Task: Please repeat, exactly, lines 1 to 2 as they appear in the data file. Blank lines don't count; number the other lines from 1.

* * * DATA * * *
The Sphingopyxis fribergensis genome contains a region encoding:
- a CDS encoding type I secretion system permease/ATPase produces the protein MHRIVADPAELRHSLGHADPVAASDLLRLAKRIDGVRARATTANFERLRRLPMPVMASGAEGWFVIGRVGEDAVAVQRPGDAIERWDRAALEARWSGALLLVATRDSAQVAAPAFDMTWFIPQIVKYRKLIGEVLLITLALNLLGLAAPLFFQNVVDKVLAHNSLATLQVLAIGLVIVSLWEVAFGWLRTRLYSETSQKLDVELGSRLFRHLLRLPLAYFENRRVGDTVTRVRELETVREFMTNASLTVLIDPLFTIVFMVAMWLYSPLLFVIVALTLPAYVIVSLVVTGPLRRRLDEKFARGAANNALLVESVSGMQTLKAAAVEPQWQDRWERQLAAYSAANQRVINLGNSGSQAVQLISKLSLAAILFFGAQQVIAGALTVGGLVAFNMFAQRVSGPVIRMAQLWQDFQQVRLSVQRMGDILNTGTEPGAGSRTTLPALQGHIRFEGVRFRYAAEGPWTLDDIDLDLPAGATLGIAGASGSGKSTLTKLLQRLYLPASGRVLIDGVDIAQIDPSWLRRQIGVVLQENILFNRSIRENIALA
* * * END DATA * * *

The Sphingopyxis fribergensis genome contains a region encoding:
- a CDS encoding type I secretion system permease/ATPase produces the protein MHRIVADPAELRHSLGHADPVAASDLLRLAKRIDGVRARATTANFERLRRLPMPVMASGAEGWFVIGRVGEDAVAVQRPGDAIERWDRAALEARWSGALLLVATRDSAQVAAPAFDMTWFIPQIVKYRKLIGEVLLITLALNLLGLAAPLFFQNVVDKVLAHNSLATLQVLAIGLVIVSLWEVAFGWLRTRLYSETSQKLDVELGSRLFRHLLRLPLAYFENRRVGDTVTRVRELETVREFMTNASLTVLIDPLFTIVFMVAMWLYSPLLFVIVALTLPAYVIVSLVVTGPLRRRLDEKFARGAANNALLVESVSGMQTLKAAAVEPQWQDRWERQLAAYSAANQRVINLGNSGSQAVQLISKLSLAAILFFGAQQVIAGALTVGGLVAFNMFAQRVSGPVIRMAQLWQDFQQVRLSVQRMGDILNTGTEPGAGSRTTLPALQGHIRFEGVRFRYAAEGPWTLDDIDLDLPAGATLGIAGASGSGKSTLTKLLQRLYLPASGRVLIDGVDIAQIDPSWLRRQIGVVLQENILFNRSIRENIALA